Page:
Caring for an inherited Philodendron (Thaumatophyllum) selloum
I recently received a massive tree philodendron as a gift. While I am happy that it is healthy (and insanely large!) it is taking over the living room.
We are not interested in selling it or giving it away because we inherited it from a family member who passed away and cared for it for a long time.
How should I manage this large plant? Should I separate out into smaller pots? I have had success taking cuttings from our monstera, but this philodendron is a little different. Any tips you would have would be so appreciated for this special plant.
Sorry for your loss – this is a very lovely, well-cared for specimen!
Think about the place where this plant lived – think specifically about the size of the window(s), the plant’s proximity to them, and the number of hours when the sun would come into direct line of sight with the plant. If at all possible, try your best to replicate that lighting situation. If your best possible lighting situation (by which I mean, the widest possible view of the sky plus the number of hours of direct sun that is tolerable by this plant – which is 3-4 hours through a glass) won’t be as close as what it used to be, then the plant will gradually adjust to your light situation by losing a few of its older leaves BEFORE growing any new ones. These trunk-type philodendrons (which are now classified as Thaumatophyllum) only hold on to the top group of leaves as they grow. The total number of leaves held onto in this group is mostly dependent on the balance of (1) good lighting (even and diffused all around), (2) adequate watering (water when partially dry), and (3) sufficient soil nutrition.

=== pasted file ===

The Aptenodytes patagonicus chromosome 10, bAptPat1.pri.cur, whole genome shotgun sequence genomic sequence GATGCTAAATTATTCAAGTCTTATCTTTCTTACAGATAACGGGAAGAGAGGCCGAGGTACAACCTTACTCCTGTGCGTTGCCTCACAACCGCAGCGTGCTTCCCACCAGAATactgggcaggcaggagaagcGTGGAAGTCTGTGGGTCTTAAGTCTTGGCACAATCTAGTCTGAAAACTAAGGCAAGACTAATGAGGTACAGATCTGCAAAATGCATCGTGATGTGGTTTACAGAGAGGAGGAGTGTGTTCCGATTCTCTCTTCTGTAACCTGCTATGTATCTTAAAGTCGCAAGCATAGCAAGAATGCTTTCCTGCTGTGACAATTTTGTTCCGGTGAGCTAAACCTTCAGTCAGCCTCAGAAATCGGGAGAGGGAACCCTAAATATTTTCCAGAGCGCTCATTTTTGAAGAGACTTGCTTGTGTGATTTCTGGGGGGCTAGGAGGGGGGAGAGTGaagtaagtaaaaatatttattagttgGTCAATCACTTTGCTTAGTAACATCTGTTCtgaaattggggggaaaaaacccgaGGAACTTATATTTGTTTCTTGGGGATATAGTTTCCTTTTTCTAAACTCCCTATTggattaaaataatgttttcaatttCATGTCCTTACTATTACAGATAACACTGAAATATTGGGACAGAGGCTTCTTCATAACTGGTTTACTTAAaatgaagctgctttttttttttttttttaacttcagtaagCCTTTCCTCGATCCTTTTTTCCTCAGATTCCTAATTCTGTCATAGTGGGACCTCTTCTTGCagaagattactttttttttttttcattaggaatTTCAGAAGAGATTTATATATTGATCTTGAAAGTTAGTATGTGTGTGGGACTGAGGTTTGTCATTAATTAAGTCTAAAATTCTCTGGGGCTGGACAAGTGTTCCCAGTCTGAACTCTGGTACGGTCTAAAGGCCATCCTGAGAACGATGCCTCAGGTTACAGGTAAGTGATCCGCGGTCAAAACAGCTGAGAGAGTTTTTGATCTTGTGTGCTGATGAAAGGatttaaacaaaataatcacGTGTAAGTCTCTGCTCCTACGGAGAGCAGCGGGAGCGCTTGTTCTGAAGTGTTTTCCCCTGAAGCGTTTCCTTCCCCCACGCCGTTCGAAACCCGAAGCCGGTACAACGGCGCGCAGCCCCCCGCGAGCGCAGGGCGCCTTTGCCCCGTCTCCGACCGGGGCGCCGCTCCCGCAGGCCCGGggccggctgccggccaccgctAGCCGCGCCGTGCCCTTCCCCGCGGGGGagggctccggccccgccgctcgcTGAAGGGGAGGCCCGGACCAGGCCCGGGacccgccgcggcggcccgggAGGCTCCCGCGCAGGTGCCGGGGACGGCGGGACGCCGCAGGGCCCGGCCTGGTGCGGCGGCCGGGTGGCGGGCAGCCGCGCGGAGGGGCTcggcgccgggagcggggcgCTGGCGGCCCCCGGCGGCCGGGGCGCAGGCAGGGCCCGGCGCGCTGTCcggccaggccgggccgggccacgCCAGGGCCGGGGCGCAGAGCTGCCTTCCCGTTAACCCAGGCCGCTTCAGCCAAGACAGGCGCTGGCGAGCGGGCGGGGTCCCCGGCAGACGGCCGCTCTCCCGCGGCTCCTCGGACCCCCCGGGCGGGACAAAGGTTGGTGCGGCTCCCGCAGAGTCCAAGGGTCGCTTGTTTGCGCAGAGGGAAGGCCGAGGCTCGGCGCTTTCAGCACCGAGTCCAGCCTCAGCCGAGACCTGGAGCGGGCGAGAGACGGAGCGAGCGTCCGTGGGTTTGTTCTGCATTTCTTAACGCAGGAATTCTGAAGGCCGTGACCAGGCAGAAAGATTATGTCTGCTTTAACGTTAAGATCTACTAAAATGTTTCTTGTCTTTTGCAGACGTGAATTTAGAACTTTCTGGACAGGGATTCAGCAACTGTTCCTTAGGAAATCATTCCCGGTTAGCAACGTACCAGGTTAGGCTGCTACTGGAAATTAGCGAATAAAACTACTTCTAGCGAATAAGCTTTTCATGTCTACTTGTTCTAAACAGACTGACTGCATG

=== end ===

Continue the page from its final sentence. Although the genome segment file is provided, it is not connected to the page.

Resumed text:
The lowest leaves will always fall off. Don’t fall into the trap of trying to diagnose everything:
“An experienced plant parent is not the one who never loses a leaf, it’s the one who knows how much leaf loss is normal.”
~ Darryl Cheng @houseplantjournal
Thaumatophyllum plants do not propagate the same way that Monsteras do. I wouldn’t try taking a cutting from the trunk. I think you should leave them together.
Thank you, Darryl! I appreciate your advice here. Luckily, we’ve found very good spot for this plant in our home that matches the your description and should replicate the conditions it had in its previous home. I’ll leave the plant intact as well.
Any tips regarding the soil nutrition? This is something I admittedly had not considered before…
Is there any way you could find out how the previous owner fertilized the plant?
If not, I’d recommend any balanced fertilizer or something with higher nitrogen (the first number in the three numbers of fertilizers: NPK). Most come in liquid form and you just add a few drops to the water used for watering (use as directed or dilute slightly weaker).
Got it. Unfortunately we don’t have any information about how it was fertilized previously, but that makes sense! We’ll definitely keep those tips in mind.
Thanks again for your help!
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